Age did not dilute his unflinching commitment to his fundamental principles. He was an early riser and followed a regular daily routine which began with preparing his own cup of tea at 3 am followed by study for nearly four hours. I benefitted from his deep knowledge of men and matters during interactions over morning tea in particular. I had strong reservations about the behaviour of some people close to him including those who tinkered with history to claim his achievements as their own or exploited his name and would share my feelings with him. He always counselled me tolerance maintaining that the “people change” and the “truth prevails”. A schoolmate who has done extremely well in Jammu and Kashmir politics on an ideological spectrum different from that pursued by father would often tell me during my Jammu visits: “He has led a straight life never deviating from his chosen path of truth.” Once during a visit to the J&K High Court premises to meet Senior Advocate P.S Dutta a few friends gathered and recalled their association with father. One of them, Mahender Bhardwaj, a former president of the High Court Bar Association, succinctly remarked “he was the same for everyone.” We scrupulously sat on back rows during his several felicitation ceremonies and took care never to throw our weight around. Family elders too observed discipline to the extent that our grandmother stubbornly refused to jump the queue at Jammu’s Super Bazaar over which his eldest son exercised authority as the head of a state organisation at that time.
Who’s who of politics made a beeline to our rented flat in the crowded Sabzi Mandi area of Jammu on his nomination to the Legislative Council after Sheikh Abdullah’s return to mainstream. He contested those popular elections which lesser mortals would dread for facing the wrath of the state including the first Assembly poll in Srinagar’s prestigious Amirakadal constituency where he cycled from home to home through the political hotbed of Maisuma Bazar telling people how to exercise their franchise in 1962. He remained fond of long walks and would politely turn down offers of lifts by people including chief ministers who would stop their cavalcade on seeing him. Good times or bad times he kept his composure.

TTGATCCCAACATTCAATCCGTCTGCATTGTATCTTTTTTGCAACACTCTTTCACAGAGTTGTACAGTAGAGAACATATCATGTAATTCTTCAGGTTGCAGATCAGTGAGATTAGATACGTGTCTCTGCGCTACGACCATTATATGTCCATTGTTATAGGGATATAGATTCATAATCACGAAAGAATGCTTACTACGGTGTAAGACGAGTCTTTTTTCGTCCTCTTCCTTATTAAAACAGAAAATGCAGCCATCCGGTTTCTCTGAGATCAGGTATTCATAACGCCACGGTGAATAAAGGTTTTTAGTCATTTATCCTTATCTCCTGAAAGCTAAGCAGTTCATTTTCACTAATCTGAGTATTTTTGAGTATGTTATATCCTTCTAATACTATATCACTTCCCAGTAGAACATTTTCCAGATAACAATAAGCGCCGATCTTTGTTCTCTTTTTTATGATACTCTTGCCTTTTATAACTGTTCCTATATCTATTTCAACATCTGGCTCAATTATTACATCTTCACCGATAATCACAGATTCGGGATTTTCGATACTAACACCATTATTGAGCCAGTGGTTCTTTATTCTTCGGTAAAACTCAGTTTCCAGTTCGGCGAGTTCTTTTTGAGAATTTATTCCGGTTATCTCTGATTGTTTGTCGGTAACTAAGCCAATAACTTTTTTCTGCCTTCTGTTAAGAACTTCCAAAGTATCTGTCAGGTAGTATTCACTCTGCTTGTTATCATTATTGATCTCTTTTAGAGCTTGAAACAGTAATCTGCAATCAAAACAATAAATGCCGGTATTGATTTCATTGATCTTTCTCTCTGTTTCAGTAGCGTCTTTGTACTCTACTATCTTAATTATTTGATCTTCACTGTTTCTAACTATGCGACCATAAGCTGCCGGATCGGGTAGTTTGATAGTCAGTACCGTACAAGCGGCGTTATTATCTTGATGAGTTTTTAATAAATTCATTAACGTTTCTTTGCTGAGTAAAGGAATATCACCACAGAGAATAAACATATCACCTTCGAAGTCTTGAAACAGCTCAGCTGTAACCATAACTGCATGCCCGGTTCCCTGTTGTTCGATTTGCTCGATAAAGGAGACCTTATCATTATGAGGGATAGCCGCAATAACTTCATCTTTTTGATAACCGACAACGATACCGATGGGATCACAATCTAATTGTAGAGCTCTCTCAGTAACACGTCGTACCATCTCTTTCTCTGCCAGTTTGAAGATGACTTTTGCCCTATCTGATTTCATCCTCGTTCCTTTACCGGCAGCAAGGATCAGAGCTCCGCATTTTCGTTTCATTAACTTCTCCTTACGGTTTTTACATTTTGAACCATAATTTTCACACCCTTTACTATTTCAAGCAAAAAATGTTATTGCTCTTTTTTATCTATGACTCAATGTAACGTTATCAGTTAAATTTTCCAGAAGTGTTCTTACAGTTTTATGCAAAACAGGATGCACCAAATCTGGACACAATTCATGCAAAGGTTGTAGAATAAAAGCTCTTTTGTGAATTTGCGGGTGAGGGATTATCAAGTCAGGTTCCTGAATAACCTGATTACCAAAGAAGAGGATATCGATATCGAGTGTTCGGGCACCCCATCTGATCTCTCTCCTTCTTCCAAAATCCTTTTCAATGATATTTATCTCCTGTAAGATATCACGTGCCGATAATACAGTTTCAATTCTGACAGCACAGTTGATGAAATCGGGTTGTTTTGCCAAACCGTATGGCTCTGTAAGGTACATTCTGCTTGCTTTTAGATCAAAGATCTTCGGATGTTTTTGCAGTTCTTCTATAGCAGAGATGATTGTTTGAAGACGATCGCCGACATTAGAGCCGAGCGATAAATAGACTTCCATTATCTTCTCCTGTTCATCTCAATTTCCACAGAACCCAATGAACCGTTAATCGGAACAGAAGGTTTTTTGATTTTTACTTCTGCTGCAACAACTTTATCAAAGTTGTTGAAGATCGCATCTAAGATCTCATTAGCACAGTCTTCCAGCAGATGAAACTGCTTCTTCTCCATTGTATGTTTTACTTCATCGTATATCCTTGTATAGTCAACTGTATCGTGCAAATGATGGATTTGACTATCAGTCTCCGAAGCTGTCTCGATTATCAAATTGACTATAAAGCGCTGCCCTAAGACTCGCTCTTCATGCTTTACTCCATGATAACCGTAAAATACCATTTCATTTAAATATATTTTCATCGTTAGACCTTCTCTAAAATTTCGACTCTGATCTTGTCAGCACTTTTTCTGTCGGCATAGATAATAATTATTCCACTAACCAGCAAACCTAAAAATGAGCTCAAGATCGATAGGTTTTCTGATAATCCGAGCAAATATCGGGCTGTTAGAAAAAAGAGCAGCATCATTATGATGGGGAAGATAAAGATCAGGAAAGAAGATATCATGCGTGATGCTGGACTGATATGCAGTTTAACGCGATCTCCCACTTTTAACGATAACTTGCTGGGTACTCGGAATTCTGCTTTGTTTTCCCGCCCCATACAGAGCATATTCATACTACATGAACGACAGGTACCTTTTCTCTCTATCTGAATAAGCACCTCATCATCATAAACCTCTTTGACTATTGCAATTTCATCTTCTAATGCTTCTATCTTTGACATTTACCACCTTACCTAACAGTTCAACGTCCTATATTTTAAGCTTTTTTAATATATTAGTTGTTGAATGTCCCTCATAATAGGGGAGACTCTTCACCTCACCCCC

He evoked instant respect. Two incidents that happened before he breathed his last come to mind in this regard. One day in Jammu I brought home for some work a labourer from outside Pacca Danga’s Lakshmi Narayan Temple where daily wagers would gather every morning in search of work. The moment the labourer, who turned out to be from the Valley, entered our home he saw father from a distance and shouted in excitement: “Oh, the great leader is here…a friend of Sheikh Abdullah.” On another occasion, a family came home for the first time to call on my brother. The head of the family saw father reading newspaper. He immediately turned to his children and told them: “Here is a Gandhian… a man who has shaken many a Government.”
Similar sentiments were echoed in the corridors of power. His electoral adversaries like Dr Karan Singh openly acknowledged at their public gatherings that they had nothing to say against him. In September 2020 West Bengal Governor Jagdeep Dhankhar who is a former Union Minister while welcoming Dr Karan Singh at a high-level virtual interaction recalled his 1977 Udhampur Parliamentary election as being one of the cleanest electoral contests in which he and my father, his Janata Party rival, ensured that the debate did not go beyond their ideological positions. Only recently I came across a comment in the social media by Masud Choudhary, cop-turned-academician described as “a living hero” in these columns on April 18, that even if one went around with a candle one would not find the likes of Om Saraf, as father was popularly known, in the prevailing milieu.